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Short Notes on Nature Singapore

30 July 2017 | Swamp Fern | Cyclosorus interruptus |

photo Cyclosorus interruptus is commonly known as Swamp Fern due to its affiliation with swamp or wet habitat. After removing one of them from my potted area in February 2015, I still had another plant left which was doing quite well. It was originally confined to a mid-size pot but over the last one year, I had allowed its rhizomes (horizontal stems) to move across to adjacent pots at both sides. The migrated rhizomes had anchored itself and sprout fronds (leaves) in those pots. I am thinking of cutting it off from the parent plant to have another 2 separate plants.

photo At times, I continued to ponder over the identity of this fern in my pot. All seemed well except for the missing indusium (an umbrella-like cover) on the sorus (spore-producing structure). So far, I had yet to see an indusium though I might have missed. According to the Flora of Zimbabwe website, the indusium is small and often shed early.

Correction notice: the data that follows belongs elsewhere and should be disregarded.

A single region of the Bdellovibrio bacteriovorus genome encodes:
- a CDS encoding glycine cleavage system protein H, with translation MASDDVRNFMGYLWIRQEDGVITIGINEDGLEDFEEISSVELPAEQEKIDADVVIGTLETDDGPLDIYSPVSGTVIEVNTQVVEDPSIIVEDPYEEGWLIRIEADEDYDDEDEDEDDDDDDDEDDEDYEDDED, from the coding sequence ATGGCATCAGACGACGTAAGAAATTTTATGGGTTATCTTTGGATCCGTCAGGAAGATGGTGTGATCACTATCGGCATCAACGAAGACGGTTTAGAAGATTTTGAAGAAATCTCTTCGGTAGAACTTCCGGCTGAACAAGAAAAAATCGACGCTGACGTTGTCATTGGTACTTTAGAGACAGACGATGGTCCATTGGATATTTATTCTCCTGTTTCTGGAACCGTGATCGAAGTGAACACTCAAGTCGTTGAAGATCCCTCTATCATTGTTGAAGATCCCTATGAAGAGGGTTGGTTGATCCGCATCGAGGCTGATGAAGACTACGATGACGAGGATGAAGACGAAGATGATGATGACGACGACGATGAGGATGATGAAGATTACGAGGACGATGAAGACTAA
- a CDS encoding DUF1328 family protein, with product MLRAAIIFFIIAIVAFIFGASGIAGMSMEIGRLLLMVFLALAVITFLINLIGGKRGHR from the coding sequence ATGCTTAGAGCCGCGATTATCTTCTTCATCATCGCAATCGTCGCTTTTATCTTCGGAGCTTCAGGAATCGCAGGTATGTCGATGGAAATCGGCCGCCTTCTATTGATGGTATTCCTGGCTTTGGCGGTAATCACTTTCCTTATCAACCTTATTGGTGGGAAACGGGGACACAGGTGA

photo The other feature often described in online resources of this fern was the presence of orange-red glands on the veins on the lower surface of the fronds. I scarified 2 fronds yesterday, a fertile one and a non-fertile one, to try to locate the mentioned glands. I assumed they were very tiny since my visual inspection did not yield anything. After magnifying the pictures taken, I could see some orange spots but could not exactly tell whether they were those mysterious glands.

One feature I did see was the flat scales on the underside of the pinnae (leaflet). They were position close to the midribs and only found on pinna that were at the lower part of the frond. They are probably the remnants of the same scales found on the rhizomes. A good illustration of the glands and scales could be found in a 2012 publication from Australia.

I will have to continue to monitor the fern to hopefully locate the indusium.

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